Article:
He said that in small business, branding comes as a function of your repeated follow-up, not as a function of how pretty your logo is.
And that people actually don't care about you or your logo but that they do care about themselves.
So you should make "business offers" that are focused on what your customer wants, not what you want.
That was the best advice we had ever received in business up to that point.
At one point, I believed that the professionalism of our "logo" would make or break our company.
I think with a name like "Rock Star Real Estate," we've now blown that idea to smithereens.
He then went on to explain something that blew our minds...
He said that all these new media forms we were telling him about were really not that new.
Apparently, back in the day, there was a time when "toll free phone numbers" were a new media. And all the smart marketers used them brilliantly.
And there was time when "fax machines" were a new media. And all the smart marketers used them brilliantly.
And there was a time when "TV infomercials" were a new media. And all the smart marketers used them brilliantly.
So things like "SEO" and "Google" and "Social Media" weren't the key to making or breaking our new business.
You should focus on learning the principles of business and then apply those principles to any and all media channels.
Track which works the best, and then double down on those.
That was like a mind blowing explosion of brilliance that changed our lives and perspectives FOREVER.
Over the next several years, as everyone else was busy posting and throwing stuff against the online media wall, we doubled down on "offers" and "calls to action" and "copy writing" and "systems" and "processes" and it has made all the difference in our lives.
That advice let us make business decisions faster and with more confidence.
It helped us cut through all the noise and all the crap.
So why are we telling you our prized little "old person" secret strategy?
#1 We probably shouldn't
#2 We truly want everyone on this freakin' planet to live life on their terms, and if that means sharing every little detail we got, then so be it.
#3 We believe the advice of older generations, especially in North America, is discounted greatly.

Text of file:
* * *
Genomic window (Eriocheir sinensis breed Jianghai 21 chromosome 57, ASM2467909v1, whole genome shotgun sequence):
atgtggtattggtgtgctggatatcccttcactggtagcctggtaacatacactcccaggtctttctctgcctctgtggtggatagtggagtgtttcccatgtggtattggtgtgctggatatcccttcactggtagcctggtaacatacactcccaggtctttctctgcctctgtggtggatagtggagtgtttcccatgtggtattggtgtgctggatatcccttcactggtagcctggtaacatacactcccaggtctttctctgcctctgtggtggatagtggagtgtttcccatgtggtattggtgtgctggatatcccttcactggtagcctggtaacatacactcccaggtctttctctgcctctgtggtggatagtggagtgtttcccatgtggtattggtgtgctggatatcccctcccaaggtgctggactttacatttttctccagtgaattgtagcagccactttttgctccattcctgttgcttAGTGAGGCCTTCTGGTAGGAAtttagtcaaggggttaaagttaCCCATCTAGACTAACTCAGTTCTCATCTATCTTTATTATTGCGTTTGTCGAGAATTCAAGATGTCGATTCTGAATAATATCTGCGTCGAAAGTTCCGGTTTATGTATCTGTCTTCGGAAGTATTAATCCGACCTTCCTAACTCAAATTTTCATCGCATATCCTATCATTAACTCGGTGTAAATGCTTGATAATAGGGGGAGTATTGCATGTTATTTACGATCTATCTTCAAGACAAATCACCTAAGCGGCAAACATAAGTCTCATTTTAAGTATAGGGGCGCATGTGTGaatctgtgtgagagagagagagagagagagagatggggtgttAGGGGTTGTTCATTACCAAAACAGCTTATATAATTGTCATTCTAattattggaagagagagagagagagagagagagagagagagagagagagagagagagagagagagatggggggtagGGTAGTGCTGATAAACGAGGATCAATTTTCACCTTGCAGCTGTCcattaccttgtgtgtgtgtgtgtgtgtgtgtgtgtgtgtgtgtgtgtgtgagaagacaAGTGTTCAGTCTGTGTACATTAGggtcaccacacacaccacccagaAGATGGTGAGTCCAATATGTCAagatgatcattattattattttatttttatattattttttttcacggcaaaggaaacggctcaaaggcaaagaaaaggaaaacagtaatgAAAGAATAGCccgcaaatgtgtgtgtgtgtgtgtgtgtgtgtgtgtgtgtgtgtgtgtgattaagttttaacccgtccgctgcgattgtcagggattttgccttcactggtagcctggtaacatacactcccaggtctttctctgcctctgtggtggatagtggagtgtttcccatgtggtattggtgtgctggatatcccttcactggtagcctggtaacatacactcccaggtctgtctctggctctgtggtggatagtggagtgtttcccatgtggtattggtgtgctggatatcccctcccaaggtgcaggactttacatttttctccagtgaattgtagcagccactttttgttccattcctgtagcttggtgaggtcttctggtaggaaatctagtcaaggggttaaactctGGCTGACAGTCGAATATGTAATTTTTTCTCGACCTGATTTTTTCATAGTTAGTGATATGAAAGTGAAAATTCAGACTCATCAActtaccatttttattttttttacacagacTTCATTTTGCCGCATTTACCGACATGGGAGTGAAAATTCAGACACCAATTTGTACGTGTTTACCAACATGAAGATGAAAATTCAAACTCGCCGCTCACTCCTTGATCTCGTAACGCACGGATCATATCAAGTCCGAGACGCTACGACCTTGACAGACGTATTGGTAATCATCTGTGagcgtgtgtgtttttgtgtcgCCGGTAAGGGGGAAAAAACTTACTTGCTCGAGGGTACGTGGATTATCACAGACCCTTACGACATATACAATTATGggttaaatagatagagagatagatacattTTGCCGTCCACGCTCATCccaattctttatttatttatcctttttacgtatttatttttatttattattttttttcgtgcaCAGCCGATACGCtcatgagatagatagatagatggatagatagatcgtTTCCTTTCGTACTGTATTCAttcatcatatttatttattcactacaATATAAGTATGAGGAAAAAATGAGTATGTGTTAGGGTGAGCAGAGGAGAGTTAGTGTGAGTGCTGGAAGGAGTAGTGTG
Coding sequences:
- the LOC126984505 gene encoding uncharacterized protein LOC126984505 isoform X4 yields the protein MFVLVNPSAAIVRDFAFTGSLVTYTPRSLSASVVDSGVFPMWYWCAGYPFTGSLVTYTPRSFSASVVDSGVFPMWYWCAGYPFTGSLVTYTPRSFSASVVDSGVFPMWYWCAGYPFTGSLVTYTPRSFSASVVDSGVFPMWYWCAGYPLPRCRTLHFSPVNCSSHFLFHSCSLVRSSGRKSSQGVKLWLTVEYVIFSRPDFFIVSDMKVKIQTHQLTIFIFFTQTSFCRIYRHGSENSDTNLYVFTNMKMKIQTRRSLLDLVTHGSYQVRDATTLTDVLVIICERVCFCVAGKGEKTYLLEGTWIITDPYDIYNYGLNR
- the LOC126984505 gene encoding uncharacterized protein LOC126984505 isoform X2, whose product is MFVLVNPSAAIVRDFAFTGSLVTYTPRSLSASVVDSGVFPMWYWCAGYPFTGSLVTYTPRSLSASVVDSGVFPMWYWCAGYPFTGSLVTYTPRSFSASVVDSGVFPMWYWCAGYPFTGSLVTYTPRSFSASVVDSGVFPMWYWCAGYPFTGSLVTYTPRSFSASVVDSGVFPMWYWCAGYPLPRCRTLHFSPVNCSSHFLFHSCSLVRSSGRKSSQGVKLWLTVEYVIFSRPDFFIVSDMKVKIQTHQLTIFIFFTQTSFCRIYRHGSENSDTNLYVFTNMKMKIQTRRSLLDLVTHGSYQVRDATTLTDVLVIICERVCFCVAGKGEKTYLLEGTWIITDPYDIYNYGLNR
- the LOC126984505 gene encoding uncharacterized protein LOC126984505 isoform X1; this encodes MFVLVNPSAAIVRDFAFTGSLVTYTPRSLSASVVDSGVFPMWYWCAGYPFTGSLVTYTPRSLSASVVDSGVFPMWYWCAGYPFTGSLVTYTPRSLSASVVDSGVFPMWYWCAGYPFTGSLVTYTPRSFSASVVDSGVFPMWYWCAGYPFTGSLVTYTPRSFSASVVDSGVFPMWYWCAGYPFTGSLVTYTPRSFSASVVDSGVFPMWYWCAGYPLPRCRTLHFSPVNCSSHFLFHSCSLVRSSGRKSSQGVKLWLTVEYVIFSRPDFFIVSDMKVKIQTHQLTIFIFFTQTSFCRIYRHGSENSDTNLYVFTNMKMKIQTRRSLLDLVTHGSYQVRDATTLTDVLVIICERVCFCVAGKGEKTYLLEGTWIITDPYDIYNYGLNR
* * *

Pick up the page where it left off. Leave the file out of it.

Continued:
There is so much to learn from those that have gone before us.
Unfortunately, the flashy lights of today sometime blind us.
So there you have it...
Find a wise old person in the area of work/investing/career/business that you're interested in, hug them, and then sit down and let them share.
You'll be amazed at what priceless gems of knowledge you gain.
Today we treasure the insights of older generations.
Until next time ... Your Life. Your Terms!!!
Thanks for this excellent post. Simple but priceless advice: 'the value of matching your investing strategy to the economic environment' - look at the big economic picture in order to know what strategy works best.
With that in mind, I'll look at my investing plan again...
Excellent post, excellent pieces of advise.
You guys said "And in a world where people confuse “online business” with “business”."
Would you mind going into a little bit of details about that? Just curious why you think that way...
We should have been more clear perhaps Mecena.
When we started out in business many people told us that "online businesses" have different rules. That you could do everything online, you never had to go "offline" with your marketing and that you didn't have to take phone calls and meet people face to face. You could do everything online instead. We've learned that although you can do A LOT online you can't do everything. At some point if you want to grow you end up having to put in many of the traditional business practices into place ... phone numbers, meeting people, dealing with customer service etc. Starting an "online business" doesn't remove the need for doing many traditional business activities. We didn't understand that when we began. I literally thought I could start a website, sell stuff, and never have to deal with people. LOL. We've since learned otherwise.
Hope that helps clear up where we were coming from.
Brilliant post! I love the piece of advice from Dan about matching your offer to economic times. I've been investing for more than a decade and have never heard that. So, so sensible. I love it.
I love your posts. Keep them coming.
Thank you Tom. That helped.
Love the nugget: So you should make “business offers” that are focused on what your customer wants, not what you want.
Great reminder thanks!